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  • Writer's pictureDavid Carlson

886: It may be that some little root of the sacred tree still lives - Black Elk

Day 886: Friday, August 19, 2022

“It may be that some little root of the sacred tree still lives. Nourish it then, that it may leaf and bloom and fill with singing birds.”


When many feel that we are only a tweet away from nuclear war, why do I write about old guys and broken circles? Because there is something hopeful about it.

Let's start with one of the amazing descendants from the first peoples of this country — Black Elk (1863-1950), a holy man of the Oglala Lakota Sioux.

Black Elk became very ill when he was nine years old. During his illness, he was visited by spiritual Grandfathers who gave him a great vision. He did not share this vision until he was 17. The Grandfathers took him to the center of the earth. There is a central mountain around which everything revolves. Joseph Campbell (1904-1987), the much-revered American writer on comparative mythology and religion, says that Black Elk was “at the point where stillness and movement are together.” This is part of Black Elk’s vision,

“I saw that the sacred hoop of my people was one of many hoops that made one circle, wide as daylight and in starlight, and in the center grew one mighty flowering tree to shelter all the children …”

Also, as I lay there thinking of my vision, I could see it all again and feel the meaning with a part of me like a strange power glowing in my body; but when the part of me that talks would try to make words for the meaning, it would be like fog and get away from me.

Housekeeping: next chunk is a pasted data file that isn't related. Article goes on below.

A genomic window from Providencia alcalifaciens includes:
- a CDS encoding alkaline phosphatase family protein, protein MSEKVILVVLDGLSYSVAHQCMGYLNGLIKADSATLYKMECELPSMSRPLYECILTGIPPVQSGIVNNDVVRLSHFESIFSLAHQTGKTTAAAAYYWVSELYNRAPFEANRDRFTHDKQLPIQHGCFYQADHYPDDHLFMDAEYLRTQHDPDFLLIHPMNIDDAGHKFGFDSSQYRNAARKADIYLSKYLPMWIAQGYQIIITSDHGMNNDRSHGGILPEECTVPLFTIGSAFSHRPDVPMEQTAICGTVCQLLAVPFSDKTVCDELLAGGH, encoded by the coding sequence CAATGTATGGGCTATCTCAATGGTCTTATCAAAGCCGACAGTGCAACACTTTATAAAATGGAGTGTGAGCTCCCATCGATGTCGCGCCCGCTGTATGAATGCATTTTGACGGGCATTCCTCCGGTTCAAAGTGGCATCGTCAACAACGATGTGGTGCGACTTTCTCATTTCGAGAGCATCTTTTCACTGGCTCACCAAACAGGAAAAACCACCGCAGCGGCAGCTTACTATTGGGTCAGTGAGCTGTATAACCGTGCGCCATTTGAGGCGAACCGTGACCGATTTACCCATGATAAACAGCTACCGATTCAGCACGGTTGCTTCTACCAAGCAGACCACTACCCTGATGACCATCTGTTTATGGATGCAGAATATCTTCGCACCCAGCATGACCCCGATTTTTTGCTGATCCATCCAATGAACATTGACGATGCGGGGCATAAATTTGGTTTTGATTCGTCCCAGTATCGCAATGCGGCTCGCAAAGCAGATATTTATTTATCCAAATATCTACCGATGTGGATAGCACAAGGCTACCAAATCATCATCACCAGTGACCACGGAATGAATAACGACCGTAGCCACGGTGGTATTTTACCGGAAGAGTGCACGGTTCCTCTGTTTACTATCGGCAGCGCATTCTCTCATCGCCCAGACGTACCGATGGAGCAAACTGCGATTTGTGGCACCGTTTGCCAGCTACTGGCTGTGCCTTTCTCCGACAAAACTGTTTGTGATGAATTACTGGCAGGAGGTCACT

Later, when Black Elk was near the end of his life, he was taken on a cloudless day to the mountain that was the center of his vision. And with tears in his eyes, he related to the Grandfathers that the hoop was broken and the sacred tree had never bloomed. But he also said,

“It may be that some little root of the sacred tree still lives. Nourish it then, that it may leaf and bloom and fill with singing birds.”

A small cloud appeared right over him and it began to rain. Black Elk’s tears mixed with the rain. Soon his tears stopped, the rain stopped, and the sky was clear again.

An interesting side note is that recently, the Catholic diocese of Black Elk’s homeland started the process of having him declared a saint.

Moral? There is always a little root left of the sacred tree.

Jump ahead to another old man, Dom Helder Camara (1909-1999) a retired Brazilian Archbishop who was an advocate of Liberation Theology and frequent spokesman for the rights and needs of the poor — he was much despised by the military regime that governed Brazil at that time.

I'm not sure when this happened, but I think it was about 1990. Dom Helder came to Nevada to join a protest at a nuclear test site. He was very frail at that time. After leading a prayer, Dom Helder joined the protesters and, according to a beautiful poem written by Denise Levertov (1923-1997), they all crossed the cattle guard and entered the forbidden ground where federal marshals were waiting with handcuffs. As she wrote,

“After hours of waiting, penned into two wire-fenced enclosures, sun climbing to cloudless zenith, till everyone has been processed, booked, released to trudge one by one up the slope to the boundary line…”

They were all pretty discouraged, and somehow knew it wasn't going to do much good. We had entered an age where it was possible to kill millions of people by pressing a single button. But Dom Helder wanted to demonstrate that “the sacred hoop” could be reconstructed.

Everyone gathered into an outer circle and an inner circle. One circle moved clockwise, the other moves counterclockwise. Everybody saw everybody's face. After a short time, they began to dance. As the poet wrote,

“Dom Helder, too, faithful pilgrim, dances, dances, at the turning core.”

And the unity, and the hope, was restored! It was true then — and it is true now!

- Brother Toby

Today's reflection is an adapted version of a reflection written August 17, 2017.

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